• apply unused amounts remaining at the end of a plan year to pay for expenses incurred during the first 2½ months of the immediately following plan year (a grace period); or
  • carry over up to $500 of unused FSA amounts remaining at the end of the plan year to pay for medical expenses incurred at any time during the immediately following plan year.

A cafeteria plan is not permitted to provide for both a grace period and a carryover.

Temporary grace period extension. Notice 2020-29 provides that a cafeteria plan may be amended to permit employees to apply unused amounts remaining in an FSA or a DCAP as of the end of the grace period ending in 2020 or a plan year ending in 2020 in order to reimburse expenses incurred through December 31, 2020. For example, a calendar year cafeteria plan with an FSA that provides for a grace period ending on March 15 may be amended to permit employees to apply unused FSA amounts remaining as of March 15, 2020, in order to reimburse expenses incurred through December 31, 2020. This temporary extended grace period can be adopted by plans that provide for a carryover, notwithstanding the general rule that a cafeteria plan may not offer both a grace period and a carryover. Employers with calendar year plans should immediately discuss this option with their vendors, which will soon be forfeiting unused 2019 FSA amounts.

Permanent increase to maximum FSA carryover amount. Notice 2020-33 increases the maximum allowable carryover amount from $500 to 20 percent of the maximum salary reduction contribution under Section 125(i) of the Internal Revenue Code of 1986, as amended, for the plan year. For 2020, the maximum salary reduction contribution for an FSA is $2,750. Accordingly, a participant may carry over up to $550 from the plan year starting in 2020 to the plan year starting in 2021. It should be noted that Notice 2020-33 is not a part of the federal government's relief efforts related to the economic consequences of COVID-19. Rather, this guidance is in response to an executive order issued in 2019, which specifically directed the Treasury to increase the amount under an FSA that can be carried over from one year to the next without penalty. As such, the increase to the maximum amount that may be carried over in an FSA is a permanent change. An amendment must be adopted prior to the end of the plan year in order to apply the increased carryover limit for such year (though, as described below, a special rule applies for 2020).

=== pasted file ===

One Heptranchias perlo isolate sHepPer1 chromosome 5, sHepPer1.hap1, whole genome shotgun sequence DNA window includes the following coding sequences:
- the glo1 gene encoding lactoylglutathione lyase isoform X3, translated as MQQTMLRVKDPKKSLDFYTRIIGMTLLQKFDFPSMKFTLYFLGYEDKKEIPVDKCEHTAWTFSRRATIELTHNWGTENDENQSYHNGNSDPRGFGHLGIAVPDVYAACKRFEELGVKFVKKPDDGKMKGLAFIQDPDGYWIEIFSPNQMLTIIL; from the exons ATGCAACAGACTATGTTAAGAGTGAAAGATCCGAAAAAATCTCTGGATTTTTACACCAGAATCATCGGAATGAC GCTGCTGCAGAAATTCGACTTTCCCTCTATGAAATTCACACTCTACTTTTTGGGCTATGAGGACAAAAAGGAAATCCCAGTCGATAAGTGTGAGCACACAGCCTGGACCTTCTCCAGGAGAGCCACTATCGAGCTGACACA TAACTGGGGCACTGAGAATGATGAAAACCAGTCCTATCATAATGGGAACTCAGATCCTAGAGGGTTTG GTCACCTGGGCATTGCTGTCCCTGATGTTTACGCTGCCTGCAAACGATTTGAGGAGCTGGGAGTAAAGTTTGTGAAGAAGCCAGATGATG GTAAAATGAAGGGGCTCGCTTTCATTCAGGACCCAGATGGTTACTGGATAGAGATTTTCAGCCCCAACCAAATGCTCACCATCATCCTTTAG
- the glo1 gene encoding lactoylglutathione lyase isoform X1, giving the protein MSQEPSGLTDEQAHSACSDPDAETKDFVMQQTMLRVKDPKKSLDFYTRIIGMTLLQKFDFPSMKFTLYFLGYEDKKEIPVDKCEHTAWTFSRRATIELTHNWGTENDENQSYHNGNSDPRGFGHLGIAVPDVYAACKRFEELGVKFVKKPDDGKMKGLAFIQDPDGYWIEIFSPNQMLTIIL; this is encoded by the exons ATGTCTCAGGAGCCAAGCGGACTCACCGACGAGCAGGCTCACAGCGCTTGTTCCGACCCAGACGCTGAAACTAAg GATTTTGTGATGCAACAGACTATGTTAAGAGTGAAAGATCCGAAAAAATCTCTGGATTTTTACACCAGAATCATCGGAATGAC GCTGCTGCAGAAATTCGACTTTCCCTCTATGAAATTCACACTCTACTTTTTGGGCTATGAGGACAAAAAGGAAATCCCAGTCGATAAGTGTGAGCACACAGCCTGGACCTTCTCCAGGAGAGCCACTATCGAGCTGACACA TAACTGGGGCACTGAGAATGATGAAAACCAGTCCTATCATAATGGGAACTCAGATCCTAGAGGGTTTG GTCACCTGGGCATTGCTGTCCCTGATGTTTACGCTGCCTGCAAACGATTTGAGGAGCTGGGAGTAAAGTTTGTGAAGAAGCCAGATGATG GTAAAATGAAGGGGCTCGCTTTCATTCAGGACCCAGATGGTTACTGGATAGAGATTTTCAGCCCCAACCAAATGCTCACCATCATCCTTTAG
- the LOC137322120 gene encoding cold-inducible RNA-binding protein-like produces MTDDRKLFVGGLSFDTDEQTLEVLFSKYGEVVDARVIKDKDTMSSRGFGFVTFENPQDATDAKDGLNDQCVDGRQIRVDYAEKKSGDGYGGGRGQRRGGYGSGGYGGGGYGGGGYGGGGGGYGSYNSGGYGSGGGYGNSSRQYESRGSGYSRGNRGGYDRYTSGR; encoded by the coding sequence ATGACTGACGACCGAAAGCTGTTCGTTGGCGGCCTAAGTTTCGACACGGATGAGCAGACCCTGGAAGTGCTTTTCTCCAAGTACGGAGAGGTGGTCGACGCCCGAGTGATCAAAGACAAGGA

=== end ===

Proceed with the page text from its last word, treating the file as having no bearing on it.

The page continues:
Plan amendments required

Employers that decide to implement any of the changes described above must amend the terms of their cafeteria plans. Pursuant to Notice 2020-29, plan amendments do not need to be adopted until as late as December 31, 2021; however, eligible employees must be advised of any changes immediately.

If you have any questions regarding the above or any other employee benefits matters, please reach out to any of the attorneys in Day Pitney’s Employee Benefits and Executive Compensation practice group.


For more Day Pitney alerts and articles related to the impact of COVID-19, as well as information from other reliable sources, please visit our COVID-19 Resource Center.

COVID-19 DISCLAIMER: As you are aware, as a result of the COVID-19 pandemic, things are changing quickly and the effect, enforceability and interpretation of laws may be affected by future events. The material set forth in this document is not an unequivocal statement of law, but instead represents our best interpretation of where things stand as of the date of first publication. We have not attempted to address the potential impacts of all local, state and federal orders that may have been issued in response to the COVID-19 pandemic.